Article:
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Inpatient Hospitalization for Detoxification Guidelines

Revised: 03-01-2013

MHCP covers inpatient hospitalization for detoxification when conditions resulting from withdrawal or occurring in addition to withdrawal require constant availability of a physician and registered nurse or complex medical equipment found only in an inpatient hospital setting. Although inpatient hospital authorization (IHA) is not required, the medical review agent may review the recipient’s medical records retrospectively for any claims paid under one of the chemical dependency DRGs.

MHCP does not cover inpatient hospitalization for a withdrawal diagnosis without concomitant medical and/or psychiatric needs.

Guidelines

The following guidelines are appropriate for use in a medical or psychiatric unit. Detox in a medical unit may be easier to justify due to definitive physical symptoms, e.g. elevated BP, temp, pulse, or cognitive changes without overt behavioral symptoms. It is the responsibility of the hospital and physician to provide to the medical review agent the clinical information needed to justify inpatient admission.

The medical review agent uses the following guidelines in conjunction with the Hospital Admission Certification criteria to determine appropriateness of inpatient acute care hospitalization for MHCP recipients experiencing signs and symptoms of alcohol and drug withdrawal.

Possible pre-admission information:

  • • Identify where/how the recipient presented to the hospital (through the ED, MD’s office, police), whether or not the recipient was suicidal, or recipient’s medical condition was unstable
  • • Determine how the recipient was initially registered and whether or not services were provided as an outpatient (observation) before inpatient admission (MHCP covers outpatient observation before inpatient admission up to 48 hours but is not a requirement)
  • • For recipients admitted as inpatients, determine the reason the recipient was unable to return to the county detox center/unit, unable to be discharged, or unable to transfer to CD treatment (i.e., did the clinical picture fall outside the parameters these facilities were able to treat)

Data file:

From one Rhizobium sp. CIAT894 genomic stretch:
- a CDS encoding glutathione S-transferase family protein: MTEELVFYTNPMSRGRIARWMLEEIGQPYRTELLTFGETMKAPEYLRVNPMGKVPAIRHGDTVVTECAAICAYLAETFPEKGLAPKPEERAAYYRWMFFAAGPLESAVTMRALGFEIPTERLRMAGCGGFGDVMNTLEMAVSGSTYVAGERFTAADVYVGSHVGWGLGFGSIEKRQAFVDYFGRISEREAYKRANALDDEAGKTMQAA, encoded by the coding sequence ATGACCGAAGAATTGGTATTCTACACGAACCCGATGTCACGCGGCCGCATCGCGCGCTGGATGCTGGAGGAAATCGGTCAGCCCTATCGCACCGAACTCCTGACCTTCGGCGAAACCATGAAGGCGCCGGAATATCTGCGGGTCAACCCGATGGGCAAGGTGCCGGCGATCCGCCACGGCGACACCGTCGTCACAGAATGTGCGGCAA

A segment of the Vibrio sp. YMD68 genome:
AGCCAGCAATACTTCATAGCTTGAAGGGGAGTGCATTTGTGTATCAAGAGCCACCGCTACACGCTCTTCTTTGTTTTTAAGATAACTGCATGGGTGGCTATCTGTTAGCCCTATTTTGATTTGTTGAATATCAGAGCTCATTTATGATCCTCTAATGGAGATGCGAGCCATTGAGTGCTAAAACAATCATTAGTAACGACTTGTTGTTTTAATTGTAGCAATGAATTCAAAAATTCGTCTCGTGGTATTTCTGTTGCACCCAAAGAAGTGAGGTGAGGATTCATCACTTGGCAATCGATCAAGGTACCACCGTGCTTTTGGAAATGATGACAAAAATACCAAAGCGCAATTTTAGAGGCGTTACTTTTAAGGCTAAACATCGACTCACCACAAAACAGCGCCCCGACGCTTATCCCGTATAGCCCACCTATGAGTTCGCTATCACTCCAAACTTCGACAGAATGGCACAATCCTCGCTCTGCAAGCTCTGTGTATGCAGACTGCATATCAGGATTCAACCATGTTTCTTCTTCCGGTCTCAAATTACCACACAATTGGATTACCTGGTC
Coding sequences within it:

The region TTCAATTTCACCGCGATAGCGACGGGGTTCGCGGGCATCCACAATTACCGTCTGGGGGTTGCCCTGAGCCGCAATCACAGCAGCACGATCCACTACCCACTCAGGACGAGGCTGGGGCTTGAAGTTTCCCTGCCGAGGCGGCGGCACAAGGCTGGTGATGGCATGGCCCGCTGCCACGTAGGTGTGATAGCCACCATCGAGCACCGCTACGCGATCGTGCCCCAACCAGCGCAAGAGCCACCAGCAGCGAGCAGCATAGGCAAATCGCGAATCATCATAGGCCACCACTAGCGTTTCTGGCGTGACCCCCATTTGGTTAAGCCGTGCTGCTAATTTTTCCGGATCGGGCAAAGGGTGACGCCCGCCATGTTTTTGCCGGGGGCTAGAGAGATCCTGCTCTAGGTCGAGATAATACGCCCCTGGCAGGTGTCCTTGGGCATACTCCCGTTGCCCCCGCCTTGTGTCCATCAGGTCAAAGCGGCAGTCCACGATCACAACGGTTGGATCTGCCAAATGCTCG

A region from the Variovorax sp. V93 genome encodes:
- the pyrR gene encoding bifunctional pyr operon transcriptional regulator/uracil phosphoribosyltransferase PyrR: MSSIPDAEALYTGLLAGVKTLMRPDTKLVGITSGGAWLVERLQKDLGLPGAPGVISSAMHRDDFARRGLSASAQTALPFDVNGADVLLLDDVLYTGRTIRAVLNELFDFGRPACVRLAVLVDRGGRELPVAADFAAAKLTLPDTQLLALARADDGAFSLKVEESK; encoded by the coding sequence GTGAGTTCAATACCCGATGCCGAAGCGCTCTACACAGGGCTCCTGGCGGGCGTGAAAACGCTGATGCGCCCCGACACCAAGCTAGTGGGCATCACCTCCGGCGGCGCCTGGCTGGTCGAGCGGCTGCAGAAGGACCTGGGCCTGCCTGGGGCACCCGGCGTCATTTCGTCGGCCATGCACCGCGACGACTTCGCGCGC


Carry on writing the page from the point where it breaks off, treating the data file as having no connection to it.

• • Determine if the reason for the outpatient observation stay was/was not the reason for inpatient admission. A non-definitive diagnosis, change in the clinical picture, or a progression of symptoms from the initial presentation is not uncommon. For example, a recipient may be intoxicated and suicidal while in the ED; however, after 23 hours, the recipient was no longer suicidal but in acute alcohol withdrawal delirium. Both the initial and subsequent symptoms should be documented in the medical record
  • • Patient management of alcoholic psychoses may occur on a medical unit or psych unit. The physical location of the recipient is a clinical decision based on individual recipient needs and the facility’s ability to treat the recipient in the safest, most effective way.
  • Examples of Medical Management

  • • Blood alcohol level (BAL), breathalyzer and/or urine toxicology screen (quantitative and qualitative)
    Use the BAL or breathalyzer level determined when the recipient first presented for detoxification. If the BAL or breathalyzer was first drawn on admission to a detox center or in the ED, then drawn the following day, consider the highest level in addition to objective signs of withdrawal. Since full blown withdrawal symptoms may not be exhibited for 18-48 hours after cessation of consumption, using the most recent BAL could misrepresent the potential medical risk to the recipient. The half-life of ETOH is short and the level can drop precipitously within 12 hours (i.e., an extremely high level in the evening when the recipient is low risk for withdrawal could be low the following day when the recipient becomes a higher risk for withdrawal).
  • • Documentation of objective acute withdrawal/detoxification signs and symptoms
  • • Receiving medications for withdrawal once the recipient is no longer “intoxicated” (for alcohol withdrawal, typically a fast-acting benzodiazepine); for a recipient requiring inpatient hospitalization, medications are ordered on a regular schedule, not PRN; time and dose of medication administration may be determined through use of an alcohol withdrawal assessment tool (sliding scale)
  • • If CD treatment under Rule 25 is appropriate, detox criteria are not met if the recipient is being held on psych while waiting a Rule 25 assessment and determination of coverage unless medical criteria are met. Review the severity of withdrawal. Inpatient detox is appropriate if the recipient is in alcoholic or drug withdrawal psychosis, continues to be actively suicidal following outpatient observation, or has other acute medical needs beyond the withdrawal management
  • • Physician and nursing documentation of objective symptoms are the final determination of whether the recipient was in alcoholic or drug psychoses. Examples of symptoms include hypertensive crisis, seizures, autonomic hyper-arousal, delirium, and alcoholic hallucinosis
  • Billing

  • • Bill inpatient medical detoxification and/or treatment of sequelae resulting from drug or alcohol ingestion in the same way as any other acute inpatient admission
  • • Do not bill according to the Consolidated Chemical Dependency Treatment Fund (CCDTF) guideline
  • Additional Resources

    Minnesota Rules 9505.0530 Incorporation by reference of criteria to determine medical necessity

    MHCP Provider Manual:

  • Hospital Services
  • Inpatient Hospital Authorization
  • 42CFR440.10 Inpatient hospital services, other than services in an institution for mental diseases
    42CFR440.20
    Outpatient hospital services and rural health clinic services

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